Sometimes in Excel you have two dates and you want to automatically calculate the exact time difference between them. A classic example is determining someone's age. There is actually a handy function in Excel that can give you an exact age. Read on for tips on calculating age in Excel.
Not everyone will appreciate that you create a spreadsheet with their exact ages, but it can certainly have its advantages. Here's how to get started.
How to calculate the age in Excel
1. This is a fairly simple three-column task. To start, enter a person's date of birth in your first cell. In our example, we use Tom Hanks and his date of birth is in cell A2.
2. Now enter today's date in the cell next to your first cell. It's just easier to keep both dates together if you're tracking multiple ages.
3. In the third cell for us C2, enter the following formula: = DATEDIF (A2, B2, "y") . The two cell IDs are pretty straightforward, and using the letter y as the third indicator means you're only interested in the number of years.
You can also retrieve a person's age without entering today's date in the second cell. To do this, change your formula to = DATEDIF (A2, TODAY (), "y") . Excel does the rest as far as it identifies the date and calculates the age.
If you really want to get specific, you can also calculate a person's age on a specific date in history. We get historic with our example and calculate the exact age of Tom Hanks when the movie Castaway was released: December 7, 2000.
The formula should look like this: = DATEDIF (A2, DATE (2000, 12.7), "y") . Note that the date format is year, month, day.
The last, most specific measure you can take is a person's age including months and days. The formula becomes slightly longer than previous measurements, but the process remains the same. Your formula should look like this: = DATEDIF (A2, B2, "y") & "y" & DATEDIF (A2, B2, "ym") & "m" & DATEDIF (A2, B2, "md") & "D" .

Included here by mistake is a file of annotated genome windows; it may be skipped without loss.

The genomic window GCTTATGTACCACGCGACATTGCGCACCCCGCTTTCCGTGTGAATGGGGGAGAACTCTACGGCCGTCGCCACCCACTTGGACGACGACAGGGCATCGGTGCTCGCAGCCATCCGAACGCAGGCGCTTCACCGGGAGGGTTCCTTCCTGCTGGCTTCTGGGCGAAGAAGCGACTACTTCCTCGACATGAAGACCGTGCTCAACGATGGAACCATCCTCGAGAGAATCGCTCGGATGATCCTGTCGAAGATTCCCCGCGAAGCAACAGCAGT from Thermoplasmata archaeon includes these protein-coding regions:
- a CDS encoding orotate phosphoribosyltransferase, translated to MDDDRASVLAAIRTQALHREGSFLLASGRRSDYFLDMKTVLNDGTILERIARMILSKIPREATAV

Although it may seem like a mouthful, once you split it up it makes more sense. You must have a DATEDIF function for each measurement level, which means that the first function indicates years. The second function measures the years and months, but the & # 39; m & # 39; ensures that it only displays the month. The last function measures the differences in months and days without the years and displays the date with "d".
Now you know how to calculate age in Excel. Only use your powers for good.
What else can I try?
What more can you do now that you have mastered one of the strange Excel functions? For starters, you can graph all the different ages you are calculating. You can also write macros that automatically calculate the ages for you. The world of Excel is practically endless when you have time to practice, and we're highlighting a new deal that can help you do that.
It's called the Complete Excel Bundle: Startup Toolbox and contains 12 modules in total. You can spend some time practicing almost everything you want to learn, from large spreadsheets to logic functions and conditional formulas. The choice is yours and you have the freedom to complete each module at your own pace.
The 12 practical modules have a combined retail value of $ 2,800, but you can get it now for just $ 39 on Tech Deals to get. This is a relatively new learning package, but more than 200 people have already signed up. You can join them and learn more through the widget below.
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